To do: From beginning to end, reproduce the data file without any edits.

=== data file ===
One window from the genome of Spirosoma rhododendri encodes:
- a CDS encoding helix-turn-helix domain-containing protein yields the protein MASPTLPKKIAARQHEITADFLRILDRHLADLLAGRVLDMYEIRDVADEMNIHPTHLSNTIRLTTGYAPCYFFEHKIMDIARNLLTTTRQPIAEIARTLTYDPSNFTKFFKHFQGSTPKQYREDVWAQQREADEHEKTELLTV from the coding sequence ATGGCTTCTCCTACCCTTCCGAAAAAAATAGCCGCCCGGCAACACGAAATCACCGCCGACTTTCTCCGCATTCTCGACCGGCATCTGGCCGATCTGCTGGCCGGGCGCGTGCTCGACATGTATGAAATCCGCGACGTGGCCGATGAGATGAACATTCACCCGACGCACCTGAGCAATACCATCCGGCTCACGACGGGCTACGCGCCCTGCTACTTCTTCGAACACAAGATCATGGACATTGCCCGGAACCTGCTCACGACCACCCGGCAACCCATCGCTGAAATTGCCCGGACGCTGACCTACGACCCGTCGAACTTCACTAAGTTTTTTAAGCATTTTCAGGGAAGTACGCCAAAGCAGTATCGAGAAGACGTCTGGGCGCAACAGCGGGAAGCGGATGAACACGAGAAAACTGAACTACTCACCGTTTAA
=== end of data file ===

One window from the genome of Spirosoma rhododendri encodes:
- a CDS encoding helix-turn-helix domain-containing protein yields the protein MASPTLPKKIAARQHEITADFLRILDRHLADLLAGRVLDMYEIRDVADEMNIHPTHLSNTIRLTTGYAPCYFFEHKIMDIARNLLTTTRQPIAEIARTLTYDPSNFTKFFKHFQGSTPKQYREDVWAQQREADEHEKTELLTV from the coding sequence ATGGCTTCTCCTACCCTTCCGAAAAAAATAGCCGCCCGGCAACACGAAATCACCGCCGACTTTCTCCGCATTCTCGACCGGCATCTGGCCGATCTGCTGGCCGGGCGCGTGCTCGACATGTATGAAATCCGCGACGTGGCCGATGAGATGAACATTCACCCGACGCACCTGAGCAATACCATCCGGCTCACGACGGGCTACGCGCCCTGCTACTTCTTCGAACACAAGATCATGGACATTGCCCGGAACCTGCTCACGACCACCCGGCAACCCATCGCTGAAATTGCCCGGACGCTGACCTACGACCCGTCGAACTTCACTAAGTTTTTTAAGCATTTTCAGGGAAGTACGCCAAAGCAGTATCGAGAAGACGTCTGGGCGCAACAGCGGGAAGCGGATGAACACGAGAAAACTGAACTACTCACCGTTTAA